Well, we -- just going back to Investor Day, we talked about the longer-term outlook being 1% to 3%, including a 1.5% to 2% pricing. So that it is basically flat volume, with revenue growth primarily coming from pricing. And our churn has been stable in North America, what's flowing out. The incoming volume has come down moderately in terms of new sales and organic growth from customers, but we can augment that through additional activities, as well as through things like tuck-in acquisitions or customer acquisitions. And we feel quite confident that we can -- it's a very slow change, and that we can offset that through good return investments that keep the volume flowing in. So we're...

C. Richard Reese

And I think -- look, there's no guarantee about the future in anything, but if you look forward -- look where we are today, look forward versus look back, that you'll see significantly more focus of resources, asset, organization towards driving storage. And that's in marketing programs, sales programs, compensation programs. Everybody is aligned around this agenda, and that was not true looking backwards, and so -- and it will have benefits.

Gary E. Bisbee - Barclays Capital, Research Division

And then just following on that, and I'm not trying to give you a hard time, but the thought process around buying in a lot of real estate, if it sounds like we're at a situation were flat is the expectation, how do you think about the decision to buy properties in North America if it's really not growing? I mean, would you buy them in markets where you'd have the ability to consolidate another facility into it if it shrinks? It seems to me, the math isn't quite so obvious if there's the potential for weaker volumes.

C. Richard Reese

Sure. No, look, it's a local market -- it's not a local market decision, it's a local market analysis. If you were to -- and you do run the models of what if the business shrank over the next 50 years and so forth, what's your last building standing, what's your next-to-last building standing and so forth and so on, and those are the obvious ones you want to buy. Okay? And you run your portfolio that way. You also recognize that if you were in a declining situation, you're probably better off to own the real estate so you can have more flexibility of reselling it into the open market than you would be committed to a long lease. So you increase the flexibility of your portfolio, but we're not talking about -- relative to the size of our portfolio, we're not talking about buying in that many of the buildings over time, okay, to make that issue a serious issue. And the last, and certainly not least, is that we would likely deploy -- I don't know if I'd say a disproportion amount, disproportion amount relative to the size of the business, for sure, in emerging markets, where the real estate arbitrage is much, much higher. The cost of debt capital, the cost of lease capital, so to speak, and financing in emerging markets is in line with venture capital returns, and we would likely deploy a significant amount in places like that. And I use kind of over and over the example that we've now gone outside of São Paulo, Brazil, and bought 10 acres of land, and we're going to build a campus there because we can drive very, very much better economics, and we've got a very good, growing business there. And a lot of facilities we can -- on leases we can get out of that we can consolidate out of into.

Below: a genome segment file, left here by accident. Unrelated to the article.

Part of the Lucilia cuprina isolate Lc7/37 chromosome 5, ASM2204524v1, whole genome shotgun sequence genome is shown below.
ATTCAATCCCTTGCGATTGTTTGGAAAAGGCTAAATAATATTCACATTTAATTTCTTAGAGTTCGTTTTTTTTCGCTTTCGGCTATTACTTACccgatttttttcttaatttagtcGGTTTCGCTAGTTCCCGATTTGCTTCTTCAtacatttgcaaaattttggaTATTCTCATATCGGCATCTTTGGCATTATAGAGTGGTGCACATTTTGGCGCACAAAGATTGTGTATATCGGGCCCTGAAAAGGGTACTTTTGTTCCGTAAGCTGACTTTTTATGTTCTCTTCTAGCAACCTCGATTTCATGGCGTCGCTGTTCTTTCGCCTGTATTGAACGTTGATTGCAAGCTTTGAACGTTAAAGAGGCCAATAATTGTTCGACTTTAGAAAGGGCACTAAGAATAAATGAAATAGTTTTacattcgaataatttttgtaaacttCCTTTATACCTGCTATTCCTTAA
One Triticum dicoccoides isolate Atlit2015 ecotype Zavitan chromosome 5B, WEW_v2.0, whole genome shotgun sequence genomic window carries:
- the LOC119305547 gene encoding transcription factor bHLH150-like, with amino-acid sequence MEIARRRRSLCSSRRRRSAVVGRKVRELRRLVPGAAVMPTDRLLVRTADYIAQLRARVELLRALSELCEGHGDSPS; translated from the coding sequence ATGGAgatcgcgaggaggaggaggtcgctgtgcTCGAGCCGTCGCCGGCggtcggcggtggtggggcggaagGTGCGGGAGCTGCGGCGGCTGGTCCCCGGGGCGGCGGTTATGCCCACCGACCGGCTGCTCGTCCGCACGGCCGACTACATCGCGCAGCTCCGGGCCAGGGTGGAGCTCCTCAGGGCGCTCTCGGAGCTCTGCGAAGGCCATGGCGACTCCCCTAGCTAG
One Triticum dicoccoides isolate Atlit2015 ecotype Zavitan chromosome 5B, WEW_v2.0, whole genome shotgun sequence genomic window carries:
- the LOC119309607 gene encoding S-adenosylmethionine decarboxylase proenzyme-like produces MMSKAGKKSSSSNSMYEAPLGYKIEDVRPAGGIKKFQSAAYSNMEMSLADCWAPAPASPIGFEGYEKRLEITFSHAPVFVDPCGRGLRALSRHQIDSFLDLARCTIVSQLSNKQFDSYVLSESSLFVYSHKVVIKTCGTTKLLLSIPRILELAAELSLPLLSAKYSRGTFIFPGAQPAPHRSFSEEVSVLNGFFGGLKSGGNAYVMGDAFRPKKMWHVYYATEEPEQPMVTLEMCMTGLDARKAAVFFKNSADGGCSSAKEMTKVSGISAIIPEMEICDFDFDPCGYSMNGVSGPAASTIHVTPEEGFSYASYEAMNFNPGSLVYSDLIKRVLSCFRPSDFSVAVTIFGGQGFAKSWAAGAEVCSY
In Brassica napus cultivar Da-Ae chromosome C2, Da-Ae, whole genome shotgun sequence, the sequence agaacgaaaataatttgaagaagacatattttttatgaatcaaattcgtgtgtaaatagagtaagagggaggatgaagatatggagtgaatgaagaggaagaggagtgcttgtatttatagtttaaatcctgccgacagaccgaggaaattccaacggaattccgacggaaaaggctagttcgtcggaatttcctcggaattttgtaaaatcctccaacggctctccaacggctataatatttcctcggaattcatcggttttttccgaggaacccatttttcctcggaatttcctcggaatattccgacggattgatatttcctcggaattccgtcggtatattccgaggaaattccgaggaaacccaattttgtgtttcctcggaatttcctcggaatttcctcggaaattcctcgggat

Gary E. Bisbee - Barclays Capital, Research Division

Okay, great. And then just one clean-up one. What exactly are the organizational changes in the severance? Is that any -- is that a material number or you're just cleaning a few things up?

Brian P. McKeon

It's in the range of $5 million to $7 million in Q4, and we've got a few different things going on, but basically, we're -- it's part of ongoing productivity-based initiatives we're looking at, where we can be more efficient in the company, and that's what it's related to. So it's more than one activity. They're smaller in terms of their individual scope, but net-net, we do expect a fair bit of severance cost to pull through Q4.

Operator

Your next question comes from the line of Scott Schneeberger with Oppenheimer.

Scott A. Schneeberger - Oppenheimer & Co. Inc., Research Division

You guys were discussing the weather impact from Sandy and addressing some of the short-term issues it could have on service. Is there a potential for a positive impact, longer-term, perhaps? And with, I would imagine, very elevated insurance claims, is that something that could show up in 2013?

Brian P. McKeon

Well, I think if we -- I think it's too early to call that. It's -- net-net, I don't think that will be a net benefit to us. It's just too early to call.

C. Richard Reese